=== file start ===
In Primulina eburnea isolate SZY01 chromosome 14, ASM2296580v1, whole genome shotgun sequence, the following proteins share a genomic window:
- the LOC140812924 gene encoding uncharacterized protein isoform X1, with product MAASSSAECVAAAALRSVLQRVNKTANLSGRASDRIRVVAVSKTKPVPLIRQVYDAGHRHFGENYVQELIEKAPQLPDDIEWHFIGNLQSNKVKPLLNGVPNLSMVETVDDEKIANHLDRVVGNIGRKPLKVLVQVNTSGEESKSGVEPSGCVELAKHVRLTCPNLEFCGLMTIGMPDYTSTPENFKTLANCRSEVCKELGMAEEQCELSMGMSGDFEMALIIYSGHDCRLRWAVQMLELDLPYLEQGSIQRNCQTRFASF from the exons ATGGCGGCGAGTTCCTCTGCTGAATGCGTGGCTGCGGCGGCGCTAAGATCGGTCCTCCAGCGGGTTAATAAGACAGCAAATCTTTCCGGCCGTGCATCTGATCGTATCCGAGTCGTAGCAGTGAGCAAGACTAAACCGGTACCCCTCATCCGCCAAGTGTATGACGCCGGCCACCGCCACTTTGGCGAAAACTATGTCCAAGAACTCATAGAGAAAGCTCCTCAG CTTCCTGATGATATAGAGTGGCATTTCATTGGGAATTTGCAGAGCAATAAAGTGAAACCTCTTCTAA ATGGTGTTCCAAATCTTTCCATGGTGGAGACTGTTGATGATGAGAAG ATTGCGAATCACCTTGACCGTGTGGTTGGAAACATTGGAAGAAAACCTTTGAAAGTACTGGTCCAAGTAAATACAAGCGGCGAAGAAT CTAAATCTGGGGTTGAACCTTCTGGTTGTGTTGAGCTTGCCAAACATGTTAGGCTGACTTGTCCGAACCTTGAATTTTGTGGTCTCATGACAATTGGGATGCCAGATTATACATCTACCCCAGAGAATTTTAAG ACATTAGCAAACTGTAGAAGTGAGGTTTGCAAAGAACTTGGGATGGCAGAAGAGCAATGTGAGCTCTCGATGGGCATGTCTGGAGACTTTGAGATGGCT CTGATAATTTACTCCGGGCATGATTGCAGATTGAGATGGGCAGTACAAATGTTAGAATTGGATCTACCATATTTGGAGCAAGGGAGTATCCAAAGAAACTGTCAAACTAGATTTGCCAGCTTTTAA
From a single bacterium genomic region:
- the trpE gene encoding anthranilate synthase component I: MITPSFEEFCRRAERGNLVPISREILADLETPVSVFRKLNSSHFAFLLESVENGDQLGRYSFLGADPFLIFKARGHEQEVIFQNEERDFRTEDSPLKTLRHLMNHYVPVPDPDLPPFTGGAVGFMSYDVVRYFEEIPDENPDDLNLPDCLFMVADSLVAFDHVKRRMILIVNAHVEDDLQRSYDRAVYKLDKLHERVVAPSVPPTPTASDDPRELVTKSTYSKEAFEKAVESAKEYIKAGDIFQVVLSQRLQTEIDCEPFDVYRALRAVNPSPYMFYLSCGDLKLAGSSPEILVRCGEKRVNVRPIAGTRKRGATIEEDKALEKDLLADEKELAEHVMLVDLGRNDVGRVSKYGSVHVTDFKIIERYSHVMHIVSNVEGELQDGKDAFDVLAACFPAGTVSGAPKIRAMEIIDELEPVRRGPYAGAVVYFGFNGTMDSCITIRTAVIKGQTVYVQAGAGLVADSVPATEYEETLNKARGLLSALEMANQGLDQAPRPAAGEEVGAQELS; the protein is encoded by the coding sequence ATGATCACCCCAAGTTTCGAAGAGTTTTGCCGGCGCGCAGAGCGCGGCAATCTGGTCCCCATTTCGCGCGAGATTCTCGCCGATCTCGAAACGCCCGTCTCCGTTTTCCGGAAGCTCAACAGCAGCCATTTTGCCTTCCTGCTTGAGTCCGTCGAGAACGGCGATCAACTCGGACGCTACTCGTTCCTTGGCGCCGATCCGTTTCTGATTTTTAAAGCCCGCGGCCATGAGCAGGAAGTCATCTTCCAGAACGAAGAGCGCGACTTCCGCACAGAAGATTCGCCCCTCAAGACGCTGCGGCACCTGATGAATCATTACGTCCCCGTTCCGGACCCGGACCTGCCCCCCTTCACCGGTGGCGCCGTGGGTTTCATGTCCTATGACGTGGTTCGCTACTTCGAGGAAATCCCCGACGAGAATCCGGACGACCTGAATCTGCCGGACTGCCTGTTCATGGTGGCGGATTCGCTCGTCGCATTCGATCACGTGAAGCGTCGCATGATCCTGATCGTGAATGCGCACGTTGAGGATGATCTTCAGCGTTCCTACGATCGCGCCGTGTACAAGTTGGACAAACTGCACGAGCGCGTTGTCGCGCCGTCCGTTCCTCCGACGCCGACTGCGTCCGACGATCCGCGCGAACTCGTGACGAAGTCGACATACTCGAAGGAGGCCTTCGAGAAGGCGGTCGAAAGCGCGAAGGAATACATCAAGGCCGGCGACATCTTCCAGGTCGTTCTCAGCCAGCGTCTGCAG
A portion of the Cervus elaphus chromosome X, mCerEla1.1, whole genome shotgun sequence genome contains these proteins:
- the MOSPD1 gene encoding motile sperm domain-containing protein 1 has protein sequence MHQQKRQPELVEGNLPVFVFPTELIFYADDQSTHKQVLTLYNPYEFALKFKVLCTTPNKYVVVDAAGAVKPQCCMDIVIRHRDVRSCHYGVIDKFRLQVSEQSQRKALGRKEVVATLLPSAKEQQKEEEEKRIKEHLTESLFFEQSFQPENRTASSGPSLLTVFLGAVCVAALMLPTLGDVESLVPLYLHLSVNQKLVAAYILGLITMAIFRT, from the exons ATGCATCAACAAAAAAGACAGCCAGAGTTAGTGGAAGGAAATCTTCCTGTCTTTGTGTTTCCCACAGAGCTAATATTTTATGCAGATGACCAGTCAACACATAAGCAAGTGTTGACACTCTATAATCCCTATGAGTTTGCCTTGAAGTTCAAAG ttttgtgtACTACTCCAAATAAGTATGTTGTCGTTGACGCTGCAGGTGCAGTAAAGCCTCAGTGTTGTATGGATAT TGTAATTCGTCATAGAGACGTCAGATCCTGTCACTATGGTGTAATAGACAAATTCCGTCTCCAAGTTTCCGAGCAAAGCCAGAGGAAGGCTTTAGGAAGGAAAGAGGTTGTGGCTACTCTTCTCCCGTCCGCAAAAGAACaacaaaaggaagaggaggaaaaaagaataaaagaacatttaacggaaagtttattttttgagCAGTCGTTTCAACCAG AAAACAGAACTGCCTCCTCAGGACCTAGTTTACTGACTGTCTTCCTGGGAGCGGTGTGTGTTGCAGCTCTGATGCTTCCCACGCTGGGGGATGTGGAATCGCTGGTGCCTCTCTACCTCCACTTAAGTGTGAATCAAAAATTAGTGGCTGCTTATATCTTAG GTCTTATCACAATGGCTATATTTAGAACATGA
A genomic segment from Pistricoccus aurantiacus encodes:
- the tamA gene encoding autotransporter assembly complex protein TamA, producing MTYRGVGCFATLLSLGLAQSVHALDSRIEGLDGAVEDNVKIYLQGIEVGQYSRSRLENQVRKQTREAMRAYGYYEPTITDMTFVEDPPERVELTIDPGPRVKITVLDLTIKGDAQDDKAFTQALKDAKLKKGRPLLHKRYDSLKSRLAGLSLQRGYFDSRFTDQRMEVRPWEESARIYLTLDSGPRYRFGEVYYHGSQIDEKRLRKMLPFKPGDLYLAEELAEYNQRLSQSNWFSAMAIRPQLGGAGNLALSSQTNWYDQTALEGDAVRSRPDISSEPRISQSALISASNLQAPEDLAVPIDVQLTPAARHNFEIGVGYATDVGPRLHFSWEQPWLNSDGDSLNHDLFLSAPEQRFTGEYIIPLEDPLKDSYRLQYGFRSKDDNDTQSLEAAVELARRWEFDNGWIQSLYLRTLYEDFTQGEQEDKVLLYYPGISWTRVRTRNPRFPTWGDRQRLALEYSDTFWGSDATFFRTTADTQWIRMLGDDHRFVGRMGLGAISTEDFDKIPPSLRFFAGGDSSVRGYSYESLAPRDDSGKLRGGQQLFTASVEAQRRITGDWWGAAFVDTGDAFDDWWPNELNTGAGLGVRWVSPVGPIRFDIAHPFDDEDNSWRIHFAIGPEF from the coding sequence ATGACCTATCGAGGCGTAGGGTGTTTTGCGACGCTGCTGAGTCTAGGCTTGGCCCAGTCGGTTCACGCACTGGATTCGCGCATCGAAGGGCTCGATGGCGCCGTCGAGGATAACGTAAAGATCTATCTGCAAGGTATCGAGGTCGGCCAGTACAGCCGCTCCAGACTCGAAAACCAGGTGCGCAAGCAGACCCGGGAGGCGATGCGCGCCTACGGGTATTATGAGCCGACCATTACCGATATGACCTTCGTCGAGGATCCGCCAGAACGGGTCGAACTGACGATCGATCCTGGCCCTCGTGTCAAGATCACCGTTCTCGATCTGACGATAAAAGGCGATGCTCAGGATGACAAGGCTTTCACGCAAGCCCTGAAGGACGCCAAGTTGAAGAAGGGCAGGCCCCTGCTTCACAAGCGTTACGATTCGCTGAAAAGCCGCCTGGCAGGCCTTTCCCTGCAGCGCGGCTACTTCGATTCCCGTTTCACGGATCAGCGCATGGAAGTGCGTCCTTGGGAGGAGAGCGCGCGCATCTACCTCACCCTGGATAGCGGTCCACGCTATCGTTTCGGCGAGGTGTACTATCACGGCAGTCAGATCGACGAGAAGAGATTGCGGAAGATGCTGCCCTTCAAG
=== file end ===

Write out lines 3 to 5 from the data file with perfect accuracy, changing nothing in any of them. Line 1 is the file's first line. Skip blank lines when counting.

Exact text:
From a single bacterium genomic region:
- the trpE gene encoding anthranilate synthase component I: MITPSFEEFCRRAERGNLVPISREILADLETPVSVFRKLNSSHFAFLLESVENGDQLGRYSFLGADPFLIFKARGHEQEVIFQNEERDFRTEDSPLKTLRHLMNHYVPVPDPDLPPFTGGAVGFMSYDVVRYFEEIPDENPDDLNLPDCLFMVADSLVAFDHVKRRMILIVNAHVEDDLQRSYDRAVYKLDKLHERVVAPSVPPTPTASDDPRELVTKSTYSKEAFEKAVESAKEYIKAGDIFQVVLSQRLQTEIDCEPFDVYRALRAVNPSPYMFYLSCGDLKLAGSSPEILVRCGEKRVNVRPIAGTRKRGATIEEDKALEKDLLADEKELAEHVMLVDLGRNDVGRVSKYGSVHVTDFKIIERYSHVMHIVSNVEGELQDGKDAFDVLAACFPAGTVSGAPKIRAMEIIDELEPVRRGPYAGAVVYFGFNGTMDSCITIRTAVIKGQTVYVQAGAGLVADSVPATEYEETLNKARGLLSALEMANQGLDQAPRPAAGEEVGAQELS; the protein is encoded by the coding sequence ATGATCACCCCAAGTTTCGAAGAGTTTTGCCGGCGCGCAGAGCGCGGCAATCTGGTCCCCATTTCGCGCGAGATTCTCGCCGATCTCGAAACGCCCGTCTCCGTTTTCCGGAAGCTCAACAGCAGCCATTTTGCCTTCCTGCTTGAGTCCGTCGAGAACGGCGATCAACTCGGACGCTACTCGTTCCTTGGCGCCGATCCGTTTCTGATTTTTAAAGCCCGCGGCCATGAGCAGGAAGTCATCTTCCAGAACGAAGAGCGCGACTTCCGCACAGAAGATTCGCCCCTCAAGACGCTGCGGCACCTGATGAATCATTACGTCCCCGTTCCGGACCCGGACCTGCCCCCCTTCACCGGTGGCGCCGTGGGTTTCATGTCCTATGACGTGGTTCGCTACTTCGAGGAAATCCCCGACGAGAATCCGGACGACCTGAATCTGCCGGACTGCCTGTTCATGGTGGCGGATTCGCTCGTCGCATTCGATCACGTGAAGCGTCGCATGATCCTGATCGTGAATGCGCACGTTGAGGATGATCTTCAGCGTTCCTACGATCGCGCCGTGTACAAGTTGGACAAACTGCACGAGCGCGTTGTCGCGCCGTCCGTTCCTCCGACGCCGACTGCGTCCGACGATCCGCGCGAACTCGTGACGAAGTCGACATACTCGAAGGAGGCCTTCGAGAAGGCGGTCGAAAGCGCGAAGGAATACATCAAGGCCGGCGACATCTTCCAGGTCGTTCTCAGCCAGCGTCTGCAG
A portion of the Cervus elaphus chromosome X, mCerEla1.1, whole genome shotgun sequence genome contains these proteins: